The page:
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DRY BULK QUARTERLY: Inflationary pressures deflating global freight in Q3

The reshaping of global dry bulk trade flows by the Russia-Ukraine conflict, which was expected to boost shipping demand, could face headwinds in the third quarter on the back of a deteriorating global economic climate caused by surging commodity prices, interest rates and inflation.

Platts Cape T4 index, a trade flow-based weighted average of four key Capesize routes, at an average of only $18,072/d over the second quarter of 2022 compared with $25,796/d and $25,523/d for APSI 5 and KMAX 9, a trade flow-based weighted average of five key Supramax routes within the Asia-Pacific and nine key Panamax routes, respectively, data by S&P Global Commodity Insights showed.

Demand destruction
The aggressive monetary policies including interest rate hikes being pursued by various central banks is weighing on global commodity demand and freight rates in the near term, according to dry bulk shipping sources.

Currently, this is forcing market participants to broadly hold off from procuring and moving larger volumes of cargoes due to volatile and elevated commodity prices, thereby keeping shipping demand lackluster.

A source with a major steelmaker said that industrial end-users, too, were taking decisive steps to reduce their raw materials inventory to release strain on working capital.

With steel margins remaining under pressure for most of 2022, market participants are anticipating some production cuts resulting in reduced seaborne volumes of steel as well as raw materials used in its production.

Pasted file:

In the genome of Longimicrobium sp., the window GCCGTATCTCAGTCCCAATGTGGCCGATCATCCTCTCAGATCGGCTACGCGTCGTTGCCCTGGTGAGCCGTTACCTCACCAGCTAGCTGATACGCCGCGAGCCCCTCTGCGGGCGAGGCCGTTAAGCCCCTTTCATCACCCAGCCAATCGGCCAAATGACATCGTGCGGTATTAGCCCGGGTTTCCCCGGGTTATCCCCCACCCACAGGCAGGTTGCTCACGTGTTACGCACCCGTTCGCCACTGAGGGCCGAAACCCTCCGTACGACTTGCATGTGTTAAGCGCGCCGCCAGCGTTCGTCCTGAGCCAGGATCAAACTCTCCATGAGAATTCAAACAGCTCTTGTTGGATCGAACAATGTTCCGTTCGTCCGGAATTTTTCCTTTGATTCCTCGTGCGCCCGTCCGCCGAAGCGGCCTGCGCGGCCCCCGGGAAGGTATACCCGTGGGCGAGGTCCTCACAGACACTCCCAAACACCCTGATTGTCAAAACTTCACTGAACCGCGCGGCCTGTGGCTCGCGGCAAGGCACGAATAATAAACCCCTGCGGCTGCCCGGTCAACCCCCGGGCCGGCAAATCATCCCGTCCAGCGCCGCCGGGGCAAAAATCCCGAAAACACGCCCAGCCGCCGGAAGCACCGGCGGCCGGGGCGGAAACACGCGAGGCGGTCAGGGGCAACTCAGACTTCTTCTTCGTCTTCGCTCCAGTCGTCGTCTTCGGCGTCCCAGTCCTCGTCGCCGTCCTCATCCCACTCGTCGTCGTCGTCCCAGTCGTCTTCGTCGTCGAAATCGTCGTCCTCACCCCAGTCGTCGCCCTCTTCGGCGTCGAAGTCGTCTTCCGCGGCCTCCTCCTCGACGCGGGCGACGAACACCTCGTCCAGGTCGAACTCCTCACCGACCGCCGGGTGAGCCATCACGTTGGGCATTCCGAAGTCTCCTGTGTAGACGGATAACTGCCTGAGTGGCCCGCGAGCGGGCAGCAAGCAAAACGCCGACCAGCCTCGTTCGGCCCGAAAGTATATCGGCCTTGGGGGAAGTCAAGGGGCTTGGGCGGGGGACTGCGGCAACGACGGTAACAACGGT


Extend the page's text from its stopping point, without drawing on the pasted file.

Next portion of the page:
In the thermal coal sector, China’s diminishing appetite for seaborne coal has dented shipping demand. Beijing’s coal usage had declined due to lockdowns in major cities such as Shanghai in Q2 because of resurgent coronavirus cases, which reduced manufacturing and economic activity.

On the other hand, Russian coal prices went at a discount compared with Indonesian-origin material, sources said.

“There are ships still moving Russian coal to China and there isn’t much competition for coal exports to China now,” a ship-operating source commented, adding that movement of Indonesian coal to China would likely remain subdued should the war in Ukraine continue indefinitely.

Meanwhile, the share of Russian origin coal is also expected to grow in India’s — Asia’s second largest seaborne coal buyer — import mix, too.

A silver lining the market is looking forward to is the boost in demand for coal from Europe, with more countries announcing the restart of its coal-fired power plants.

“Coal seems to be a bit more interchangeable,” a ship-owning source said.

“There could be more Australian coal flowing into the Mediterranean region, while EU demand could be served by US and Colombia,” the source added.

Meanwhile, sanctions and protectionisms arising from the ongoing Russia-Ukraine war has had profound impact on trade flows.

Shipping sources said moves such as higher iron ore raw materials export duties as well as sugar and wheat export restrictions by India have contributed to a severe reduction in cargo demand out of the Indian Ocean for Supramax vessels.

Ship-supply imbalance
The supply of vessels across various regions have been impacted by high bunker prices and easing of port congestion.

“Inefficiencies of last year don’t apply to the current market anymore and the supply-demand equation is more straight forward,” the ship-owning source said.

The burgeoning bunker prices has resulted in many shipowners avoiding longer ballast distances.

Shipping sources pointed out a thinner supply of Panamax ballasters from Pacific region to the east coast of South American, or ECSA, to ship grain to the Far East over Q2.

“The cost of ballasting [to fix ECSA grain cargoes] is too high due to expensive bunker prices and there are fewer ships from Indian Ocean that are ballasting, too,” a Singapore-based ship-operator said, suggesting that returns from longer voyages had eroded considerably.

This has resulted in the availability of more vessels for trade in the Pacific basin.

“High bunker costs are influencing shipment dates but goods still need to be shipped out,” an Australia-based ship-operating source said, suggesting that many charterers delayed shipments and preferred to wait for commodity and bunker prices to stabilize before moving cargoes.
Source: Platts

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